by Johannes Madsen
I have always had a dream of 'starting my own thing'. I wanted to create something I would love and that others would love too. I think many people share similar dreams, but, like me, lack a context to put that in. It is easy to have a dream, but it is something else to put it into reality and actually realise that dream. I have all sorts of ideas. I wanted to make and sell t-shirts, make community websites, do online games and many more ideas that I never realised. It took me a while to figure out that what I was doing was entrepreneuring.
An entrepreneur is someone who has a vision and puts actions behind it to realise that vision.
Little did I know that what I was attempting to do was actually called entrepreneurship and has its world of tools, literature and best practices when it comes to making a sustainable business.
Most entrepreneurs have a goal to grow a business and make money, but that wasn't really exactly what I always wanted. I just wanted to make enough to get by, doing what I love doing. The goal of my vision has always been to make myself and others happier through what I do, not to make a big company that makes lots and lots of money.
I think many artists share this with me. Somehow we would like to do what we love and share it with others, but we get strangely uncomfortable a soon as money is involved. Most artists would rather avoid it and certainly not have it effect their product or vision.
Traditionally in entrepreneurship the product and vision are primarily focused on money - although with a growing sense of social responsibility, the drivers of entrepreneurial vision have become about:
- Enriching people's lives
- Making an impact on the world
- Empowering others to express themselves
Through rock star entrepreneurs like Steve Jobs and Mark Zuckerberg entrepreneurship has become cool, and what's cool about it isn't all about making. Making an impact is what matters.
Many artists share this vision of making an impact and there is a lot artists can learn from the practice of entrepreneurship that would empower them to make a deeper impact with their artwork.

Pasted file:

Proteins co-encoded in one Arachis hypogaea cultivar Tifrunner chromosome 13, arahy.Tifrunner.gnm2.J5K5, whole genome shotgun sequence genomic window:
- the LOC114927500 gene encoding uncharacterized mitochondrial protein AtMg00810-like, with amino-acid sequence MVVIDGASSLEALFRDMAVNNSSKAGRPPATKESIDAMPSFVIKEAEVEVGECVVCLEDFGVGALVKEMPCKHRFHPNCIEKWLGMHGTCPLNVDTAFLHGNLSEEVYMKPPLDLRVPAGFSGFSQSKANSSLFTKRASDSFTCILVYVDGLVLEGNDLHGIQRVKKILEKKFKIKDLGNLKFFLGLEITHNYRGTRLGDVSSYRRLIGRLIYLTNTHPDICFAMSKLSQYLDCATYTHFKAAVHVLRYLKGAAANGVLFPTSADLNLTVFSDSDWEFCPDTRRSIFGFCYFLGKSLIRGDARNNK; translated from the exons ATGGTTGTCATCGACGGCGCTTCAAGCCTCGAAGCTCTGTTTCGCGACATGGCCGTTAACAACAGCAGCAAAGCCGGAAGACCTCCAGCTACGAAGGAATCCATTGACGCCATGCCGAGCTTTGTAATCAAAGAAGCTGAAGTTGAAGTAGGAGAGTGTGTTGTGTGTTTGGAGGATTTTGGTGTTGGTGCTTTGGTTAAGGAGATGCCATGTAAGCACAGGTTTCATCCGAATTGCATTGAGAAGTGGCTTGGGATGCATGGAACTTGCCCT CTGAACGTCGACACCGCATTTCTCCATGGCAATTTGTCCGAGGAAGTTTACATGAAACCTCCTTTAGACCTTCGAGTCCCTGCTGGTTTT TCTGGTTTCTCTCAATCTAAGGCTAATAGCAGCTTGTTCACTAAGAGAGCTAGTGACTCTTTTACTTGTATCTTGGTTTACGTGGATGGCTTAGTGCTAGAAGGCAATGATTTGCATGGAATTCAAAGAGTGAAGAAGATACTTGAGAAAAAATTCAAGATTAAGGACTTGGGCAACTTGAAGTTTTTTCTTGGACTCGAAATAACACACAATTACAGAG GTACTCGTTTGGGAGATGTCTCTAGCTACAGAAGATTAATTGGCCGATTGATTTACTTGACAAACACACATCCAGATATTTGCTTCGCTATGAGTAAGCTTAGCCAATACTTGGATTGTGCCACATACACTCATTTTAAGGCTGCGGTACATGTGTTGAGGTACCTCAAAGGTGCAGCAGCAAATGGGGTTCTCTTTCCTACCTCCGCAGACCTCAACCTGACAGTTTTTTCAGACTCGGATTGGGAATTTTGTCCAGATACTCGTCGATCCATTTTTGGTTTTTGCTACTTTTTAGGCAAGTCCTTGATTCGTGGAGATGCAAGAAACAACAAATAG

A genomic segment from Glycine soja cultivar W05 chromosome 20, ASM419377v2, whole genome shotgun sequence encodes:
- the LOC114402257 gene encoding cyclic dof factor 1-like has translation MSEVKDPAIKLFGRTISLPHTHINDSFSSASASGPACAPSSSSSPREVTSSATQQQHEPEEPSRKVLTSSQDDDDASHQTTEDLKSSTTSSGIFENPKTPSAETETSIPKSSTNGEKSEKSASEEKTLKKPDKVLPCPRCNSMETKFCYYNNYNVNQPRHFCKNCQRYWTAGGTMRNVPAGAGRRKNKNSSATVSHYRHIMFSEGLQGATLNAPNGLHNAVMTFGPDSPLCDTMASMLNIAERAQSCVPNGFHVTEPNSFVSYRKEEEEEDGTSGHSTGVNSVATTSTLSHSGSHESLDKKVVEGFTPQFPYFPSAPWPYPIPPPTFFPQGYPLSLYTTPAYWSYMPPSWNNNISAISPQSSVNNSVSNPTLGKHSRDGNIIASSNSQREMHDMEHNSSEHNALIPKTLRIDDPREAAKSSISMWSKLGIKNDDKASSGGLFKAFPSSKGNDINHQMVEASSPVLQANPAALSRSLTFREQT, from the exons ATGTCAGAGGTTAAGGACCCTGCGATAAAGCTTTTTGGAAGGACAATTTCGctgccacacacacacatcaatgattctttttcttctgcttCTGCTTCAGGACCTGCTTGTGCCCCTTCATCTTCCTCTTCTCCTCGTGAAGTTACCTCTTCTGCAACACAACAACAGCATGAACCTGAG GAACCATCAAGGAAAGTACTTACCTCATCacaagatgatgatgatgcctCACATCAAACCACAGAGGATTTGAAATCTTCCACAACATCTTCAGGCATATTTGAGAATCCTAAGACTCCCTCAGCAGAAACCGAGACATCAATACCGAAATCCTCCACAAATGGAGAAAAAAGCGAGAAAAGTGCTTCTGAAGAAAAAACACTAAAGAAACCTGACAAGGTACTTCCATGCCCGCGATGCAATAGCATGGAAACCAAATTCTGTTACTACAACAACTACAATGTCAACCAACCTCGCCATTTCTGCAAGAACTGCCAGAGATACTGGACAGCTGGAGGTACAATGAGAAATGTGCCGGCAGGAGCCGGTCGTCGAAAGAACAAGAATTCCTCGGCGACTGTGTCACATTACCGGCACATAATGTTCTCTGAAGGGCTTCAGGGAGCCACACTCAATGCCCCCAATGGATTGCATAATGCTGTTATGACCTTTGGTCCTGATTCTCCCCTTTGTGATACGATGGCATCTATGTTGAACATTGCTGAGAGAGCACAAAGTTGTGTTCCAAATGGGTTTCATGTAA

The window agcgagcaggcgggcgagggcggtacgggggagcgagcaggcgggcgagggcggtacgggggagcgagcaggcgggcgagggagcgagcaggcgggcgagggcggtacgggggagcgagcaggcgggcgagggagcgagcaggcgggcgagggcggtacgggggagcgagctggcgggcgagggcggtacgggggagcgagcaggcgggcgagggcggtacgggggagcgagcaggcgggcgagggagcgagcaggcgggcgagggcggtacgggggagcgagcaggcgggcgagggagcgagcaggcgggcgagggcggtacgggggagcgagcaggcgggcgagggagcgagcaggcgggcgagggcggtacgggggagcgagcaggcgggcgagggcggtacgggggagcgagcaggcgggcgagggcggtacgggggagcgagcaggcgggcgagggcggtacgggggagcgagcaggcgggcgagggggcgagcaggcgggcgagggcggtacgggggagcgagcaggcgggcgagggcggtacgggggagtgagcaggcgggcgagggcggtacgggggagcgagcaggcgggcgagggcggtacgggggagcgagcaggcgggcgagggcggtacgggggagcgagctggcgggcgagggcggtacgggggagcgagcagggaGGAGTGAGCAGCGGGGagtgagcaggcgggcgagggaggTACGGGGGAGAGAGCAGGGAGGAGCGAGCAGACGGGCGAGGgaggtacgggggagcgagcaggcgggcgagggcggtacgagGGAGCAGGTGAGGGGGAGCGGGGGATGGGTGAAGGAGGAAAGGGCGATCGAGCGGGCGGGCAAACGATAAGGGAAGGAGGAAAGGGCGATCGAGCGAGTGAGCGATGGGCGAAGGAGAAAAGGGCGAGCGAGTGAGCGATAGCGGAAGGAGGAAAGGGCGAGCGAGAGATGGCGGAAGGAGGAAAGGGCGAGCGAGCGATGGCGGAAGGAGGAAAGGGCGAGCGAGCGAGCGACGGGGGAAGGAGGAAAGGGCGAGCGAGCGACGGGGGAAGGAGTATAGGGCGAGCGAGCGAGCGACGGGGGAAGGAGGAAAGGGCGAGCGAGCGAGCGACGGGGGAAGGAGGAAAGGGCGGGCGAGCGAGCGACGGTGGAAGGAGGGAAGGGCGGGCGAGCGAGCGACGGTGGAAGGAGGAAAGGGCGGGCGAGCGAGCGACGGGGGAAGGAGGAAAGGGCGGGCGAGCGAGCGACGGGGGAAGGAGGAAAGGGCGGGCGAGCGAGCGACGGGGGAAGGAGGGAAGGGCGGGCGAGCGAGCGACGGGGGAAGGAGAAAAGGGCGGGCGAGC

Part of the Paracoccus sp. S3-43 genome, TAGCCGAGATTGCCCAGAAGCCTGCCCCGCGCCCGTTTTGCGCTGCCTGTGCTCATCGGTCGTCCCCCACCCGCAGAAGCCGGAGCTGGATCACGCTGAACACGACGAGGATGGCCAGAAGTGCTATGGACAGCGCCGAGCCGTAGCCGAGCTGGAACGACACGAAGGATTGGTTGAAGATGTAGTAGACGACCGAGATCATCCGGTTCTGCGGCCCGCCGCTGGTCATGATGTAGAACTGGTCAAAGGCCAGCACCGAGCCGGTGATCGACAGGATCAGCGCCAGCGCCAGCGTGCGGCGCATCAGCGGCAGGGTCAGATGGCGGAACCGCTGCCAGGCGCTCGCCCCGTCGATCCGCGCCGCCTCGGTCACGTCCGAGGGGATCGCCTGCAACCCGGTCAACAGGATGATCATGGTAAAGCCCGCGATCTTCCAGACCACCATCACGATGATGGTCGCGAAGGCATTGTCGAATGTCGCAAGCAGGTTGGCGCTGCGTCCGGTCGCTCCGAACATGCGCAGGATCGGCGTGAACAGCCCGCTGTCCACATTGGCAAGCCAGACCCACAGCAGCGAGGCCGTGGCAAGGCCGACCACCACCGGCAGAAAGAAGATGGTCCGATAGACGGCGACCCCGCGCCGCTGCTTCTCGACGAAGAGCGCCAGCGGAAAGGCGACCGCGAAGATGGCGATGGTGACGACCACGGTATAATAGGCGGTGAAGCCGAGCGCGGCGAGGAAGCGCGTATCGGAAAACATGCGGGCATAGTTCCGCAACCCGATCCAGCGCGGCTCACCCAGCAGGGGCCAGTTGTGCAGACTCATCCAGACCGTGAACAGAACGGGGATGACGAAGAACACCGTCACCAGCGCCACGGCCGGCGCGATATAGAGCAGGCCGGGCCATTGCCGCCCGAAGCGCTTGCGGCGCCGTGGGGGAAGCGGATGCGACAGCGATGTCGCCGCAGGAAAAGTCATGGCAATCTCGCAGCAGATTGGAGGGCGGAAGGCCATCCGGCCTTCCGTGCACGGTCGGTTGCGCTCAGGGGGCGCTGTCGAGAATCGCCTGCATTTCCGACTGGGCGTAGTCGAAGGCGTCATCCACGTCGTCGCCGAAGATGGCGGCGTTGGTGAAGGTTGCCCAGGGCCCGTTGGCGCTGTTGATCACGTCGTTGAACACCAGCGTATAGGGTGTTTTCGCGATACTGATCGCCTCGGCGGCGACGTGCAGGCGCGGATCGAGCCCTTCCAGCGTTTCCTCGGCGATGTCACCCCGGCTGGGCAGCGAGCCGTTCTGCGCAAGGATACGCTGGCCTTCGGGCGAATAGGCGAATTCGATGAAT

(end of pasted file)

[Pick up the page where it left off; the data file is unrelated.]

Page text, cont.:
That is why I am writing this series of articles and why we are using the term 'Artrepreneur' to describe an artist who applies practices to grow their artwork.
Artists live thinking that all they will have to do to realise their artistic vision is make the artwork. Good artists wonder why their work isn't being seen, featured or sold. The answer is that there is a lot more that has to be done besides making the artwork. Networking with galleries, setting up an online portfolio with your art, submitting your stuff to competitions and so on. All of this is Artrepreneuring!
An artrepreneur is someone who does things around their artwork to amplify the value of it. A painting only exists one place but upload it to your online portfolio and it will be viewed many places around the world. You are taking a static value and stretching it out farther and wider.
We are using the term 'artrepreneur' in order to state clearly that there are many more activities besides making good artwork that makes a good artist. We are going to apply terms entrepreneurship to the world of artists in order to set some guidelines for what you can do as an artist to farther your artwork and yourself as an artist.
Having an entrepreneurial mindset as an artist can be extremely powerful to realising your art in more innovative and creative ways.
The artwork is only the beginning!
Being good at your craft and producing great artwork isn't always enough to make a great artist. 'Making it' as an artist is much more than doing good artwork.
- Promoting your art and distributing it in creative ways
- Engaging with a community through your art
- The process of how you make your artwork
- The value exchange between your artwork and your audience
- These are all artrepreneurial subjects
As an artist you might realise that these are things you are already doing, but it might not be considered part of your art. You are already an Artrepreneur, and becoming aware of that will empower you to master the art of Artrepreneuring. When you take responsibility for making your art grow and nurture the soil around it, your art will flourish in incredible ways you couldn't imagine.
Getting your art out there and experienced by people in new ways will free your artwork from the darkness of your storage room. You can make much more with what you have by being innovative in what you do with your art.
Another thing we will attempt to do with the term artrepreneur is to remove the phobia artists have for money.
Money is simply another tool you can make things with and it is essential if you want to build a sustainable life as an artist.
I do understand the discomfort artists tend to feel about money but ignoring it won't make the reality that the world runs on money go away. Don't be naive and learn how you can use the money system to your advantage.
The idea of money messing with your vision might not be a productive one. Bring money into your vision and embrace it as an empowering tool you can use to realise your artistic vision in greater ways.
The point of this whole article is to say 'get out there and do it!' Art is not something that stands alone by itself, it is an interaction with an audience. You as the artist make that interaction happen and that takes work besides doing the art.
You have to get out there and talk with others, make connections and show your artwork to the world.
- Submitting your artwork to social networks
- Creating an online portfolio or blog about your artwork
- Making businesscards and networking with potential stakeholders